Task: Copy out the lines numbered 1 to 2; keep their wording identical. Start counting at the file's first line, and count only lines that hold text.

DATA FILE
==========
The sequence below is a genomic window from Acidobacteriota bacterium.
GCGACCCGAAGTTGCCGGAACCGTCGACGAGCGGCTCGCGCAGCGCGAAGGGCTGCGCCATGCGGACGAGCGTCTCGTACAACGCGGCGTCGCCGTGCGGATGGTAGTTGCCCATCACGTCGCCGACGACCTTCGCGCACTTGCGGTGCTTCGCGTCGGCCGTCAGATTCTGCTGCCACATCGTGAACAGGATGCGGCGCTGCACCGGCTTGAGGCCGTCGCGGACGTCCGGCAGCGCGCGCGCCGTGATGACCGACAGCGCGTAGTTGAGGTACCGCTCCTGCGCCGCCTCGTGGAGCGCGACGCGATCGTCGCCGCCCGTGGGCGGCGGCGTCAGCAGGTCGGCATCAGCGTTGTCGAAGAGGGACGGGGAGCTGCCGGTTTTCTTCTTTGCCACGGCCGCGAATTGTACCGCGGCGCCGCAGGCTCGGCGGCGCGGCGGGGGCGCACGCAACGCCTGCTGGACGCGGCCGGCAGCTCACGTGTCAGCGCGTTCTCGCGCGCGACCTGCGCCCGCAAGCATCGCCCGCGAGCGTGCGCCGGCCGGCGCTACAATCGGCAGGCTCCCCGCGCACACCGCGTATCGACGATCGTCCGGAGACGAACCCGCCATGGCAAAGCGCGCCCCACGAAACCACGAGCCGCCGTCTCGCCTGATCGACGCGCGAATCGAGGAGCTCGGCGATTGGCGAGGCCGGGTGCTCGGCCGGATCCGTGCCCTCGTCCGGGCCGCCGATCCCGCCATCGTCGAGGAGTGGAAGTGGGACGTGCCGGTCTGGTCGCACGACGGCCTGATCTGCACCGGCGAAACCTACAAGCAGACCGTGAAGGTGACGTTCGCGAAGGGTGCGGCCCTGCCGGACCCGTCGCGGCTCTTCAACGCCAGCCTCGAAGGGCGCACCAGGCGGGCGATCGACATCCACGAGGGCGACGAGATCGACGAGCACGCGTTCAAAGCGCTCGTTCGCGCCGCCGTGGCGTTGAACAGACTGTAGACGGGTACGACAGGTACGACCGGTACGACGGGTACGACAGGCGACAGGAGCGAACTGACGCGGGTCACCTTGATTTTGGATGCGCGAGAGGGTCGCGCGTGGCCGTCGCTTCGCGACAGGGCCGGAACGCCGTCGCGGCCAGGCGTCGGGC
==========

The sequence below is a genomic window from Acidobacteriota bacterium.
GCGACCCGAAGTTGCCGGAACCGTCGACGAGCGGCTCGCGCAGCGCGAAGGGCTGCGCCATGCGGACGAGCGTCTCGTACAACGCGGCGTCGCCGTGCGGATGGTAGTTGCCCATCACGTCGCCGACGACCTTCGCGCACTTGCGGTGCTTCGCGTCGGCCGTCAGATTCTGCTGCCACATCGTGAACAGGATGCGGCGCTGCACCGGCTTGAGGCCGTCGCGGACGTCCGGCAGCGCGCGCGCCGTGATGACCGACAGCGCGTAGTTGAGGTACCGCTCCTGCGCCGCCTCGTGGAGCGCGACGCGATCGTCGCCGCCCGTGGGCGGCGGCGTCAGCAGGTCGGCATCAGCGTTGTCGAAGAGGGACGGGGAGCTGCCGGTTTTCTTCTTTGCCACGGCCGCGAATTGTACCGCGGCGCCGCAGGCTCGGCGGCGCGGCGGGGGCGCACGCAACGCCTGCTGGACGCGGCCGGCAGCTCACGTGTCAGCGCGTTCTCGCGCGCGACCTGCGCCCGCAAGCATCGCCCGCGAGCGTGCGCCGGCCGGCGCTACAATCGGCAGGCTCCCCGCGCACACCGCGTATCGACGATCGTCCGGAGACGAACCCGCCATGGCAAAGCGCGCCCCACGAAACCACGAGCCGCCGTCTCGCCTGATCGACGCGCGAATCGAGGAGCTCGGCGATTGGCGAGGCCGGGTGCTCGGCCGGATCCGTGCCCTCGTCCGGGCCGCCGATCCCGCCATCGTCGAGGAGTGGAAGTGGGACGTGCCGGTCTGGTCGCACGACGGCCTGATCTGCACCGGCGAAACCTACAAGCAGACCGTGAAGGTGACGTTCGCGAAGGGTGCGGCCCTGCCGGACCCGTCGCGGCTCTTCAACGCCAGCCTCGAAGGGCGCACCAGGCGGGCGATCGACATCCACGAGGGCGACGAGATCGACGAGCACGCGTTCAAAGCGCTCGTTCGCGCCGCCGTGGCGTTGAACAGACTGTAGACGGGTACGACAGGTACGACCGGTACGACGGGTACGACAGGCGACAGGAGCGAACTGACGCGGGTCACCTTGATTTTGGATGCGCGAGAGGGTCGCGCGTGGCCGTCGCTTCGCGACAGGGCCGGAACGCCGTCGCGGCCAGGCGTCGGGC